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Physiology & Biophysics welcomes new faculty

The Department of Physiology and Biophysics is excited to welcome new faculty members for the 2015-2016 year.

Two new faculty members have joined Physiology and Biophysics, bringing a breadth of expertise that includes cancer biology, physiology, and immunology.

Dr. Devon Lawson and Dr. Armando Villalta were welcomed to UC Irvine by Department Chair Michael D. Cahalan, Ph.D. on Friday, Oct. 16, 2015.

Read more about these dynamic individuals and their backgrounds:

Devon Lawson, Ph.D., Assistant Professor, Cancer Biology

devon lawson, uc irvineDevon Lawson is a cancer biologist who seeks to understand the cellular and molecular basis of metastasis initiation and progression.

Her lab in Sprague Hall will explore the fundamental biology of tumor metastasis while identifying drug targets to prevent or control cancer dissemination in the body.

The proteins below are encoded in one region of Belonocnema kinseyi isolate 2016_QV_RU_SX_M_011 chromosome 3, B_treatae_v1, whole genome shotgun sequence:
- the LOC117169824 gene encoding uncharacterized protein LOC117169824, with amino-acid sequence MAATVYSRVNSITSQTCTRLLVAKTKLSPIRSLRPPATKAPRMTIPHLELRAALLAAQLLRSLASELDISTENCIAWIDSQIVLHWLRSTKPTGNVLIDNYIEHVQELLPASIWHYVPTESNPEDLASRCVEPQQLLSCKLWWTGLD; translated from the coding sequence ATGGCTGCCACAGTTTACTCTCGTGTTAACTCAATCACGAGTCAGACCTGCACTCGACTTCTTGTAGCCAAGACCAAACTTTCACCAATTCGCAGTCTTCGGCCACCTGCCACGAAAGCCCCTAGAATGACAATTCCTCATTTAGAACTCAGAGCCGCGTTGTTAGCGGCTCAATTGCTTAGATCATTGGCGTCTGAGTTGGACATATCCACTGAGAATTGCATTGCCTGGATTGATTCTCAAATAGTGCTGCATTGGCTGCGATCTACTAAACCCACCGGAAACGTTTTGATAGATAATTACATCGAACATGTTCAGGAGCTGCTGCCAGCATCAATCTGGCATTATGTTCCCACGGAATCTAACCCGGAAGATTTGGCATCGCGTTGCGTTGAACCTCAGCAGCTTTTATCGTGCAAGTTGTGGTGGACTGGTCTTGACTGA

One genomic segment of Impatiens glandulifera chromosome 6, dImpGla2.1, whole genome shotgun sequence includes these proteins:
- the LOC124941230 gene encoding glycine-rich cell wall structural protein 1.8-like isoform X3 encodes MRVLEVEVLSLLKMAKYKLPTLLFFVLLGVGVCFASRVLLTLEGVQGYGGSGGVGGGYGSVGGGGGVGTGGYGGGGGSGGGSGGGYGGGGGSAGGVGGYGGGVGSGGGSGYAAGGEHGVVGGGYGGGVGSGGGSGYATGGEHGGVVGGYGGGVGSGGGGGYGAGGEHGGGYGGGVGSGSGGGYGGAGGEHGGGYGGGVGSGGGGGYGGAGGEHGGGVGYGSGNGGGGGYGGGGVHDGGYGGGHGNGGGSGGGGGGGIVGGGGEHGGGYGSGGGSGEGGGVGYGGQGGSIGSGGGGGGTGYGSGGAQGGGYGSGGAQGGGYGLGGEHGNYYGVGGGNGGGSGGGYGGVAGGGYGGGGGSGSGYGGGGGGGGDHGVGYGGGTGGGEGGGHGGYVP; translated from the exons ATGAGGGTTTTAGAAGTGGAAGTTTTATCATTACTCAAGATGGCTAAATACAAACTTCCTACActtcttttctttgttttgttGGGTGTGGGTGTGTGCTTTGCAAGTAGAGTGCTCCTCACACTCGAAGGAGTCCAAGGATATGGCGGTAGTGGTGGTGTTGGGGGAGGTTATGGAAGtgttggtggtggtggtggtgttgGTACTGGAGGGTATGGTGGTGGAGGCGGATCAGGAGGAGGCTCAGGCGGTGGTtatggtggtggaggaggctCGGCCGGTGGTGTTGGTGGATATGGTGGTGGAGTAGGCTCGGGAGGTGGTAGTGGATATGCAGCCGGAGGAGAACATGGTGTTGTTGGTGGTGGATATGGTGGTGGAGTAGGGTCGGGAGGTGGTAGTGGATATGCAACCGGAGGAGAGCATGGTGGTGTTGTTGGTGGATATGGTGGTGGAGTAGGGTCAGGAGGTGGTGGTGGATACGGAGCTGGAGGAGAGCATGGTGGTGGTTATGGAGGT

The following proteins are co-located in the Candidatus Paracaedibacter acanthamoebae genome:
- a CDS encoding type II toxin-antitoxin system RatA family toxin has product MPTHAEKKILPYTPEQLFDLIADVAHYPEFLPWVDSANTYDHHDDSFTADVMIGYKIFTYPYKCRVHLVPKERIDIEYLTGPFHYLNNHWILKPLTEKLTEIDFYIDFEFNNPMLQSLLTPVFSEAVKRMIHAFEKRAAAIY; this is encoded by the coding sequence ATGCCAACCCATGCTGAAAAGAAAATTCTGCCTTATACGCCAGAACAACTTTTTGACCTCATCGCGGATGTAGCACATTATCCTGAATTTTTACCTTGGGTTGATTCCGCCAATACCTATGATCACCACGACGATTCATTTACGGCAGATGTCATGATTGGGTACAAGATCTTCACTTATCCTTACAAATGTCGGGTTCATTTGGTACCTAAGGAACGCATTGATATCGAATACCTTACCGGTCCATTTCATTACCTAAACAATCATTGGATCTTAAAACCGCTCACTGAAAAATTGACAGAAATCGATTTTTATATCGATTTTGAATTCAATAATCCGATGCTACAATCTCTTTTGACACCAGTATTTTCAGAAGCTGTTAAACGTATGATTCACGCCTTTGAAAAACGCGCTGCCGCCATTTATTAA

Dr. Lawson received a Bachelor’s degree in Biological Sciences, Genetics from UC Davis and a Ph.D. from UCLA, performing her doctoral work in Dr. Owen Witte’s laboratory.

As a postdoctoral fellow she worked in Dr. Zena Werb’s lab at UCSF. Both of her mentors have a primary research focus on cancer, as does Dr. Lawson who has pioneered methods for future research.

Armando Villalta, Ph.D., Assistant Professor, Physiology & Immunology

armando villalata uc irvineArmando Villalta is a physiologist/immunologist who has studied inflammation in muscular dystrophy.

His research focuses on how the immune response affects muscular dystrophy, including fascinating and unexpected roles played by regulatory T cells (Tregs).

His lab in Hewitt Hall will focus on investigating the functional role of Tregs and ILC2s during muscular dystrophy using his combined expertise in immunology and muscle physiology.

Dr. Villalta received a Bachelor’s degree in Biochemistry and Molecular Biology from UC Santa Cruz and a Ph.D. in Molecular, Cellular, and Integrative Physiology from UCLA, performing his doctoral work in Dr. James Tidball’s laboratory. As a postdoctoral fellow he worked in Dr. Jeffery Bluestone’s lab at UCSF.

His training has uniquely positioned him to pursue research at the interface of muscle physiology and immunology, specifically related to the role of Tregs and tyrosine kinases in muscular dystrophy.